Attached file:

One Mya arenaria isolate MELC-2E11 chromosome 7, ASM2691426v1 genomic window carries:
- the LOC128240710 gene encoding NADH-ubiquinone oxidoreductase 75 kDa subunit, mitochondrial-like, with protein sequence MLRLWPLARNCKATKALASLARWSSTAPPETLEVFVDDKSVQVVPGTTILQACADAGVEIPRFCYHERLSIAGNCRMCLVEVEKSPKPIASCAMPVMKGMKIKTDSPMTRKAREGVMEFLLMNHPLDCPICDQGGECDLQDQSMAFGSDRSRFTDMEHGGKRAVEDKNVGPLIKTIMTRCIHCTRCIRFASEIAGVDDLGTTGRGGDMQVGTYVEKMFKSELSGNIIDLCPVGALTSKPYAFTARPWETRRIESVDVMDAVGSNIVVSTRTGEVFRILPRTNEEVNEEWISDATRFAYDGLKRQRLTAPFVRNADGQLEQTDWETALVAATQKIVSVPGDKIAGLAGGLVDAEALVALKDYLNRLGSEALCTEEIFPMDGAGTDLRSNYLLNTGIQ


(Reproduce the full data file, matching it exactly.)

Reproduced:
One Mya arenaria isolate MELC-2E11 chromosome 7, ASM2691426v1 genomic window carries:
- the LOC128240710 gene encoding NADH-ubiquinone oxidoreductase 75 kDa subunit, mitochondrial-like, with protein sequence MLRLWPLARNCKATKALASLARWSSTAPPETLEVFVDDKSVQVVPGTTILQACADAGVEIPRFCYHERLSIAGNCRMCLVEVEKSPKPIASCAMPVMKGMKIKTDSPMTRKAREGVMEFLLMNHPLDCPICDQGGECDLQDQSMAFGSDRSRFTDMEHGGKRAVEDKNVGPLIKTIMTRCIHCTRCIRFASEIAGVDDLGTTGRGGDMQVGTYVEKMFKSELSGNIIDLCPVGALTSKPYAFTARPWETRRIESVDVMDAVGSNIVVSTRTGEVFRILPRTNEEVNEEWISDATRFAYDGLKRQRLTAPFVRNADGQLEQTDWETALVAATQKIVSVPGDKIAGLAGGLVDAEALVALKDYLNRLGSEALCTEEIFPMDGAGTDLRSNYLLNTGIQ